Lawmakers gave first-round approval March 20 to a bill that would create a registry program for individuals who engage in the therapeutic massage of horses in Nebraska.
LB596, introduced by North Platte Sen. Mike Groene, originally would have exempted individuals who practice equine massage in Nebraska from regulation by the state. Groene offered an amendment to the Health and Human Services Committee amendment, adopted 32-0, that replaced the bill and instead would create a registry system for equine massage practitioners.
Groene said the bill would remove unnecessary barriers for people who want to start businesses caring for horses through massage. He said that the current licensure requirements are so restrictive that there are no licensed equine massage therapists in Nebraska.
The registry would be a simple, nonrestrictive process to allow individuals to engage in economic activity and better their lives without excessive government interference, he said.
“There are ladies—at least three in my area—that want to pursue this occupation,” Groene said. “You only get so many days on this earth and they don’t need to wait any longer.”
As amended, LB596 defines equine massage practice as the application of hands-on massage techniques for the purpose of increasing circulation, relaxing muscle spasms, relieving tension, enhancing muscle tone and increasing range of motion in equines.
The bill would require equine massage practitioners to register with the state Department of Health and Human Services by submitting evidence of a degree or certificate in equine massage from a department-approved school or an accreditation recognized by the U.S. Department of Education.
Until Jan. 1, 2022, an individual could obtain registry placement by submitting two letters of recommendation from licensed veterinarians attesting to the applicant’s competence to engage in equine massage practice and paying the applicable fee.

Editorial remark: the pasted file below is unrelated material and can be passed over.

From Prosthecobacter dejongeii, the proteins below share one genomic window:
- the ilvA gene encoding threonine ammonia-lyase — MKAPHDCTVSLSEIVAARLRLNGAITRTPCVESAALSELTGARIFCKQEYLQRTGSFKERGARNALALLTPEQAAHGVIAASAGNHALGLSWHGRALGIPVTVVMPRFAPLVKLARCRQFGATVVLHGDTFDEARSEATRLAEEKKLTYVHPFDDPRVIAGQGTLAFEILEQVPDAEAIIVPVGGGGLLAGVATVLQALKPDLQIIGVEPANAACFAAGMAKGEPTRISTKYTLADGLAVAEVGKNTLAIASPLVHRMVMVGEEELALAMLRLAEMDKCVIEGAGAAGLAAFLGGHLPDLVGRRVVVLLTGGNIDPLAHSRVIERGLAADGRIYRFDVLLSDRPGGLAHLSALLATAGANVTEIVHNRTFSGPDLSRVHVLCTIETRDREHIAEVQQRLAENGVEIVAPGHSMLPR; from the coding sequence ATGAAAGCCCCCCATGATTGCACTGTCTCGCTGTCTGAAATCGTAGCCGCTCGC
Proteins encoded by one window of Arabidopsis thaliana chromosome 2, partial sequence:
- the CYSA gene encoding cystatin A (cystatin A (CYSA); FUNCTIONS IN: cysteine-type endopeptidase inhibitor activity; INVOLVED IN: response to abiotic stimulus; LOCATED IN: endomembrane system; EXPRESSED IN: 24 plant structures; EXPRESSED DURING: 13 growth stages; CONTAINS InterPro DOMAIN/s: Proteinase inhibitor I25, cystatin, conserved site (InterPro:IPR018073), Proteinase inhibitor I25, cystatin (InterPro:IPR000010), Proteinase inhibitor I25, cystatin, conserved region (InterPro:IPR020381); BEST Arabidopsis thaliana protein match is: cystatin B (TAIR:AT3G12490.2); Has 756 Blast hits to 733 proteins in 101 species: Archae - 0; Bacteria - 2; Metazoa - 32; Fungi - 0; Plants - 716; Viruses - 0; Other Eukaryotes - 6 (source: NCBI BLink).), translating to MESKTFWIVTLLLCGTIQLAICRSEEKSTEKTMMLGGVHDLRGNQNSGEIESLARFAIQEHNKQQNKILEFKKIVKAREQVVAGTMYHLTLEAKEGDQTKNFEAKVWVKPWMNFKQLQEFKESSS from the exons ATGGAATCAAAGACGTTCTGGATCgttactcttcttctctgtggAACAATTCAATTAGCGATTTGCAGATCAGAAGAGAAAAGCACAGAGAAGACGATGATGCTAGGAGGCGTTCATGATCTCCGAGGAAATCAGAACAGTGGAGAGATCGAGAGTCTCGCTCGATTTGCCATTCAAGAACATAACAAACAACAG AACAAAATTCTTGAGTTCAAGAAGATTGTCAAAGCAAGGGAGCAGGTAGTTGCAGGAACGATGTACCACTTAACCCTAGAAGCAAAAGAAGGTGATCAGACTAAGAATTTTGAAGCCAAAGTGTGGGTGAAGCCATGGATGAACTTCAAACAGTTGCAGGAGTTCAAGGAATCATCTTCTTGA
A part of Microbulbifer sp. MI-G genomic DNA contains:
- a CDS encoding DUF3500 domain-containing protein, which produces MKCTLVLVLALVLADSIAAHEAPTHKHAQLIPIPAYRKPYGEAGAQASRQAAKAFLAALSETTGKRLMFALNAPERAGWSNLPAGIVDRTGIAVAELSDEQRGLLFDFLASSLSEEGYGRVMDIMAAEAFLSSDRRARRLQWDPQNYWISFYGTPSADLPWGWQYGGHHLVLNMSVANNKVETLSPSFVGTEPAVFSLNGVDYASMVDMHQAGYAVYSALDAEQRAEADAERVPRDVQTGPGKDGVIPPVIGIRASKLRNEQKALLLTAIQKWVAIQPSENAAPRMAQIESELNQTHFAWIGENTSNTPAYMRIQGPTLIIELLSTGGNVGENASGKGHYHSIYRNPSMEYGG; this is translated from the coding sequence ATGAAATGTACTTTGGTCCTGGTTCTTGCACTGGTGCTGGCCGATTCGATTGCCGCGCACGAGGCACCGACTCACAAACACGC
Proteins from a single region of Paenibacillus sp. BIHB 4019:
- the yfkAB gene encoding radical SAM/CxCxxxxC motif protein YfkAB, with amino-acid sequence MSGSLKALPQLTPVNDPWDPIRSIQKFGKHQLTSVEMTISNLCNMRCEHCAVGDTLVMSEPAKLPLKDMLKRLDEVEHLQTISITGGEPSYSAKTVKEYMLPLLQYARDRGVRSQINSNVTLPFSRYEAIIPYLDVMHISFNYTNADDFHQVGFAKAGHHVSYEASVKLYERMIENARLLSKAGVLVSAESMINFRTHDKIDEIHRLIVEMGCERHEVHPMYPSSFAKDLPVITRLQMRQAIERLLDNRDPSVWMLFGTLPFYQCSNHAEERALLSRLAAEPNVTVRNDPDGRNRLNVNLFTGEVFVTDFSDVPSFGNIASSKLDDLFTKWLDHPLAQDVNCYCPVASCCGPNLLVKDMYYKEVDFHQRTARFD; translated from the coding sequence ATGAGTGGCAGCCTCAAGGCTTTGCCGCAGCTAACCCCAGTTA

A registry listing would be valid for five years and could be renewed. Any person convicted of violating the Livestock Animal Welfare Act could be denied registration or renewal and could be removed from the registry.
Groene said the registry requirement satisfied concerns expressed by the Nebraska Veterinary Medical Association, but several senators said the amendment still would constitute excessive regulation.
Heartwell Sen. John Kuehn, who also is a veterinarian, characterized the registry as “good old-fashioned protectionism.” Massage does not impact the health, safety or well-being of horses, he said, and therefore should not require the level of certification outlined in the bill, especially at a time when the state is seeking ways to reduce occupational licensure requirements.
“Let’s not create red tape for the sake of creating more red tape,” Kuehn said.
Sen. Sue Crawford of Bellevue supported the amendment. The registry was agreed upon by stakeholders, she said, and would replace the current more restrictive licensure requirement while providing people who are seeking massage services for their horses with the assurance that they are dealing with a reputable practitioner.
“[This] is a sincere effort to try and pull down the restrictions, yet provide an opportunity for people to be identified as someone who provides these services,” Crawford said.
Following adoption of the Groene amendment, the bill advanced to select file on a 38-0 vote.